Liang Jun (tractor driver) is confirmed dead at the age of 90.
Liang was best known as a Chinese tractor driver and national hero.
Liang Jun: China's first female tractor driver, and national icon, dies - BBC News
RT @ANACoins: Liang Jun would become a #symbol for all Chinese women & the possibilities that were now open for them. Jun made fu…
Liang Jun would become a #symbol for all Chinese women & the possibilities that were now open for them. Jun made fu…
RT @UM_HistoryDept: @UM_HistoryDept's Tina Chen interviews with @NPR about the recent death of Liang Jun, China's Iconic Female Tractor…
RT @InkstoneNews: In the 60s, China promoted the image of a woman, seemingly content, driving a tractor, on its newly-released one yu…
In the 60s, China promoted the image of a woman, seemingly content, driving a tractor, on its newly-released one yu…
Liang Jun, a socialist role model featured on China’s one yuan banknote died at age 89
Liang Jun
Liang Jun in 1957.jpg
Liang[which?] graduating from the Beijing Agricultural Machinery Academy in 1957
Died (aged 90)
Known forChina's first female tractor driver
Liang JunTraditional Chinese梁軍Simplified Chinese梁军TranscriptionsStandard MandarinHanyu PinyinLiáng JūnWade–GilesLiang2 Chün1IPA
Liang Jun (Chinese: 梁军; 1930 – 14 January 2020) was a female tractor driver who became a folk hero and model worker in Communist China. She is depicted on the one yuan banknote of China's third renminbi series. She served as a politician, both provincial and national, and advisor on agricultural matters.
She is celebrated for breaking down class and gender barriers.
1 Early life
2 Career
3 Death
4 Notes
5 References
Early life
Liang was born in 1930 in Mingshui County, Heilongjiang; her family were peasants and so gave her to a nearby landlord to be a child bride when she was twelve. When Liang was 15, the province was liberated during World War II. As the Communist Party of China came into power, Liang was allowed to go to school. Tina Mai Chen, a specialist in Chinese history, interviewed Liang in 1996; Chen says that "She took on the idea of getting an education, of also challenging the ideas of her fellow male students and other teachers to show that women could do the work". In 1947, Liang began a work-study program at Mengya teaching school in Dedu County. Here she read books on workers ethics and powerful women, and saw Soviet films (including Heroine, about a Soviet woman who takes on a Nazi army) and exhibitions that depicted female tractor drivers. She chose this occupation, going into further education at a specialist tractor driving school. In 1948, the province began a tractor driving course, and Mengya was given three places for their students; Liang signed up, not knowing she was the only female until it began. The course had 70 students in total.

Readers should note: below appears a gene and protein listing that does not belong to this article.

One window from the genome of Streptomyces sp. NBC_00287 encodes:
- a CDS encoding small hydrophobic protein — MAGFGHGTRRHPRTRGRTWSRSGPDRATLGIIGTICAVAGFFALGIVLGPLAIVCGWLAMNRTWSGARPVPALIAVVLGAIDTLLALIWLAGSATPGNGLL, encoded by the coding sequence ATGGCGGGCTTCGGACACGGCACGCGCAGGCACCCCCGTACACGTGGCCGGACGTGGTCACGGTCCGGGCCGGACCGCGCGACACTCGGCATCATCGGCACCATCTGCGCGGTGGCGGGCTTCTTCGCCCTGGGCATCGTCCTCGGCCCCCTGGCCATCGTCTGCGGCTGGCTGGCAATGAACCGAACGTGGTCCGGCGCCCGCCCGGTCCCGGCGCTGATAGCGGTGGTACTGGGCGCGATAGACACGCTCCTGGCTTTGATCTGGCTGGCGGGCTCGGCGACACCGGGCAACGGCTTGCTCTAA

Chen notes that Liang's dedication "fits into the Socialist project of glorifying the worker". Part of the rise of the People's Republic of China (PRC) involved this, termed by Chen as "celebrating women in particular roles".
Liang is popularly seen as China's first female tractor driver, though this may not entirely be the case: before the PRC promoted Liang as such, other women may have been training to drive tractors in other parts of the country. The PRC promoted the model worker concept by creating a generation of 'first women' in various roles, and "no occupation more promoted than that of the female tractor driver".
Though she became a folk hero across China because of the image as a first woman, Liang continued to work, and was said to have "devoted her whole life to farm machinery". Her rise to notoriety involved stories spreading across the country that she, a woman, took tractors out to explore the wilderness. Liang's story inspired other women to become tractor drivers, and the first all-female team was formed in 1950, with Liang made its leader. In 1951, the local government funded Liang to receive further training from the newly-created Beijing Agricultural Machinery Academy, and the Beijing Agricultural Mechanization College in 1952. Liang returned to her province and began working for the government there, heading up agricultural development programs.
Liang on a yuan banknote
As a folk hero, in December 1949 she was selected as the Communist Party's delegate for the Asian Women's Conference. In 1957, Liang became one of the agricultural instructors to the explorations into China's northern wilderness. She continued as an instructor for the 1960 expedition. When the first tractor manufacturing plant in China was opened in Harbin in 1959, Liang was involved. In 1962, an image of her driving a tractor became the face of the one yuan banknote. Between 1954 and 1966, Liang was elected to be a member of the National People's Congress on three consecutive occasions. She continued to work in her province's government agricultural sector until she retired in 1990. Her life is included in Chinese primary school textbooks, and films have been made about her.
Liang died on 14 January 2020 at the age of 90 in Harbin. She had been suffering a long illness, with her son reporting that she had died peacefully after putting up "a good fight". In the years before her death, Liang had suffered various illnesses, becoming bedridden.
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